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President Dwight Eisenhower famously warned the US about the "military-industrial complex" in his farewell address.

Military-industrial complex (MIC) is a concept commonly used to refer to policy relationships between governments, national armed forces, and the industrial sector that supports them. These relationships include political approval for research, development, production, use, and support for military training, weapons, equipment, and facilities within the national defense and security policy. It is a type of iron triangle.

The term is most often played in reference to the military of the United States, where it gained popularity after its use in the farewell address speech of President Dwight D. Eisenhower, though the term is applicable to any country with a similarly developed infrastructure.

It is sometimes used more broadly to include the entire network of contracts and flows of money and resources among individuals as well as institutions of the defense contractors, The Pentagon, and the Congress and executive branch. This sector is intrinsically prone to principal-agent problem, moral hazard, and rent seeking. Cases of political corruption have also surfaced with regularity.

A similar thesis was originally expressed by Daniel Guérin, in his 1936 book Fascism and Big Business, about the fascist government support to heavy industry. It can be defined as, “an informal and changing coalition of groups with vested psychological, moral, and material interests in the continuous development and maintenance of high levels of weaponry, in preservation of colonial markets and in military-strategic conceptions of internal affairs” [1]

Contents

History

Technology has always been a part of warfare. Neolithic tools were used as weapons before recorded history. The bronze age and iron age saw the rise of complex industries geared towards the manufacture of weaponry. These industries also had practical peacetime applications, as well; industries making swords in times of war could make plowshares in times of peace, for example. However, it was not until the 19th or 20th century that military weaponry became sufficiently complicated as to require a large subset of industrial effort solely dedicated to warfare. Firearms, artillery, steamships, and later aircraft and nuclear weapons were markedly different from ancient or medieval swords -- these new weapons required years of specialized labor, as opposed to part-time effort.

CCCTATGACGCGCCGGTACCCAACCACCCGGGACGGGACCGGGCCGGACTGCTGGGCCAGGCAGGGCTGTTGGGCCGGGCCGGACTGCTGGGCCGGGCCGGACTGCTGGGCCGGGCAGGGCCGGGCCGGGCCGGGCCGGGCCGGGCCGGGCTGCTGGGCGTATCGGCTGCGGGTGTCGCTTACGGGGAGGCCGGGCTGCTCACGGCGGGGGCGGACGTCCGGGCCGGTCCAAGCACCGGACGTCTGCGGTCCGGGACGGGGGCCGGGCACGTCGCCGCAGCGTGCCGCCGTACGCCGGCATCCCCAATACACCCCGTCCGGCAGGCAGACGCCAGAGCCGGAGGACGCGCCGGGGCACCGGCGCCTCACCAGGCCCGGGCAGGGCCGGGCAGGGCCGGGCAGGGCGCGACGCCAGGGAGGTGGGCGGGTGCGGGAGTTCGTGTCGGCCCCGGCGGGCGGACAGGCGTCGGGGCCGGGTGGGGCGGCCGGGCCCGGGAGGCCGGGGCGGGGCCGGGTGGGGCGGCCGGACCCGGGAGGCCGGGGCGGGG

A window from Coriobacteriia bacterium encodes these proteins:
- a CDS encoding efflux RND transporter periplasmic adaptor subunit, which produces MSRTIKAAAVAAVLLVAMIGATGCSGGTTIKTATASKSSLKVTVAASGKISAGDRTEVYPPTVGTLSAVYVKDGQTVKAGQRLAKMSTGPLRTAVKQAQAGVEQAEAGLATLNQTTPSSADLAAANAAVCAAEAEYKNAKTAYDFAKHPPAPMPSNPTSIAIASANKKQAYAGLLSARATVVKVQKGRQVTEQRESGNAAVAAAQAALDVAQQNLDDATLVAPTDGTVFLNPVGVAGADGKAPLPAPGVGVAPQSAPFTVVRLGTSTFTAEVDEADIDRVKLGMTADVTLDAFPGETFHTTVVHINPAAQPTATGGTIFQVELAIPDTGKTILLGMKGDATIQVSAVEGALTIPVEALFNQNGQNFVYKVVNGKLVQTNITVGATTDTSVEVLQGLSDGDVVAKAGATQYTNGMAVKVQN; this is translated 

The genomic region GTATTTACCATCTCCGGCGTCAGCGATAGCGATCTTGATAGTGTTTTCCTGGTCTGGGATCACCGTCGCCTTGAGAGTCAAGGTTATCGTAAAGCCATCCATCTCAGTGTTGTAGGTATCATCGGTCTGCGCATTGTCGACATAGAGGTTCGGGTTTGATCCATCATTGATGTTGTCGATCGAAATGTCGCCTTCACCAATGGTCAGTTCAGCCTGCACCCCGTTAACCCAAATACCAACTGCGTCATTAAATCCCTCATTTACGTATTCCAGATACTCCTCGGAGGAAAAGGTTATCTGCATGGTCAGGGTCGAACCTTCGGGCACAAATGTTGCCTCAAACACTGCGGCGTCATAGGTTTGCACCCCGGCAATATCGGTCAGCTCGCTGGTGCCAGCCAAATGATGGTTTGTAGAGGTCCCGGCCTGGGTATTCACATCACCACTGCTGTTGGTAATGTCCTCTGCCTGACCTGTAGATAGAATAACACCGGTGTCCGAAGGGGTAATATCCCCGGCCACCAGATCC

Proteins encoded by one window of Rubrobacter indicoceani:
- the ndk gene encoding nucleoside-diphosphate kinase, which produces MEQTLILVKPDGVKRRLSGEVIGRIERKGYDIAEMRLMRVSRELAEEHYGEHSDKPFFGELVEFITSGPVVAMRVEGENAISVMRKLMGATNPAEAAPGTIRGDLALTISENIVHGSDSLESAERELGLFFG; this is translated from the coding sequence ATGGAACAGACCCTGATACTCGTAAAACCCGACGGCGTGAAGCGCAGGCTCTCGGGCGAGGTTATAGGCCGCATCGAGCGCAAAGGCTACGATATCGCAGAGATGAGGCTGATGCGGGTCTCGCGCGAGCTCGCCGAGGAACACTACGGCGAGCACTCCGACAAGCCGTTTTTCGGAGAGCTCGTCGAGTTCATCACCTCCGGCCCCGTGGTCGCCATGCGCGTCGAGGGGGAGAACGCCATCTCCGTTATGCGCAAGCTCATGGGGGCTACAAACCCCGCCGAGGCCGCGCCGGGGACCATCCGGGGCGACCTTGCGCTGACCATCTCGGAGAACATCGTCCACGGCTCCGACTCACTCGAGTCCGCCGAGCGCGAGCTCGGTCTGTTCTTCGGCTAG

The first modern MICs arose in Britain, France and Germany in the 1880s and 1890s as part of the need to defend their respective empires either on the ground or at sea.[citation needed]

The naval rivalry between Britain and Germany and France and their revenge sentiment against German Empire that followed the Franco-Prussian war was of utmost significance in the inception, growth and development of these MICs

Conversely, the existence of these three nations' respective MICs may have been the source of these military tensions.[citation needed] Officers like Admiral Jackie Fisher influenced the shift toward faster technological integration (which meant closer relationships with private, innovative companies). Similar MICs soon followed in nations like Japan and the United States.[citation needed]

Industrialists who played a part in the arms industry of this era included Alfred Krupp, Samuel Colt, William G. Armstrong, Alfred Nobel, and Joseph Whitworth.

Furthermore, the length of time necessary to build weapons systems of high complexity and massive integration required pre-planning and construction even during times of peace; thus a portion of the economies of the great powers (and, later, the superpowers), was dedicated and maintained solely for the purpose of defense (and war). This trend of coupling some industries towards military activity gave rise to the concept of a "partnership" between the military and private enterprise.

The term is often used to refer to the "complex" in the context of the United States, where the term came into wide use by the public, following its introduction by President Dwight Eisenhower in his "Farewell Address"; the U.S. has a complex which, on an annual basis, accounts for 47% of the world's total arms expenditures [2]. This also may be due to the historical pattern of the previous ~70 years of military expenditures by the United States; prior to World War I, the U.S. maintained a small military (in comparison to its peers) in times of peace and instead relied on militia or, in later years, reserves, in the event of war.

Though the United States never completely demobilized following World War I, and standing forces were maintained to a greater extent in the years that followed it, World War II was the driving force that utterly changed this historical pattern of general neglect of the military. During the Second World War, the United States underwent total mobilization of all available national resources to fight and win, alongside her allies, a total war against Nazi Germany and Imperial Japan, a mobilization of resources far greater than that which took place during the entire previous history of the United States. At the end of the war, East Asia was gravely damaged, and Europe was devastated; several European states abandoned their colonial empires, faced by a loss of moral legitimacy, national will, and military strength; and the United States and the Soviet Union stood as the two remaining great powers left in the world, from that point, known as superpowers.